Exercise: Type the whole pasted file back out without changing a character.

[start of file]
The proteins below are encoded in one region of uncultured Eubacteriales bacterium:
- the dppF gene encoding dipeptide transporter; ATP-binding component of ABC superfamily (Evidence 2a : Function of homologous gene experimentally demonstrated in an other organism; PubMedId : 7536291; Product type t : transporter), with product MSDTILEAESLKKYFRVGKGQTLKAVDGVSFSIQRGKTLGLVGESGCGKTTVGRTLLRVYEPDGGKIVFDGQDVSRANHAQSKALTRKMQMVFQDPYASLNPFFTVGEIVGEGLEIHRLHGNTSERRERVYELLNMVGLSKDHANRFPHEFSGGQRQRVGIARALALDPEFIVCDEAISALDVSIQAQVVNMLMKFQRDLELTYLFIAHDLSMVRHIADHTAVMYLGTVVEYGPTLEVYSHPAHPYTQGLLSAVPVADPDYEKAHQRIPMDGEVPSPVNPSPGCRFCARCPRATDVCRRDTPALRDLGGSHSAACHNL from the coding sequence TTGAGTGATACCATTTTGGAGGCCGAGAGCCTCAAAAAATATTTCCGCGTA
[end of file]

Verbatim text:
The proteins below are encoded in one region of uncultured Eubacteriales bacterium:
- the dppF gene encoding dipeptide transporter; ATP-binding component of ABC superfamily (Evidence 2a : Function of homologous gene experimentally demonstrated in an other organism; PubMedId : 7536291; Product type t : transporter), with product MSDTILEAESLKKYFRVGKGQTLKAVDGVSFSIQRGKTLGLVGESGCGKTTVGRTLLRVYEPDGGKIVFDGQDVSRANHAQSKALTRKMQMVFQDPYASLNPFFTVGEIVGEGLEIHRLHGNTSERRERVYELLNMVGLSKDHANRFPHEFSGGQRQRVGIARALALDPEFIVCDEAISALDVSIQAQVVNMLMKFQRDLELTYLFIAHDLSMVRHIADHTAVMYLGTVVEYGPTLEVYSHPAHPYTQGLLSAVPVADPDYEKAHQRIPMDGEVPSPVNPSPGCRFCARCPRATDVCRRDTPALRDLGGSHSAACHNL from the coding sequence TTGAGTGATACCATTTTGGAGGCCGAGAGCCTCAAAAAATATTTCCGCGTA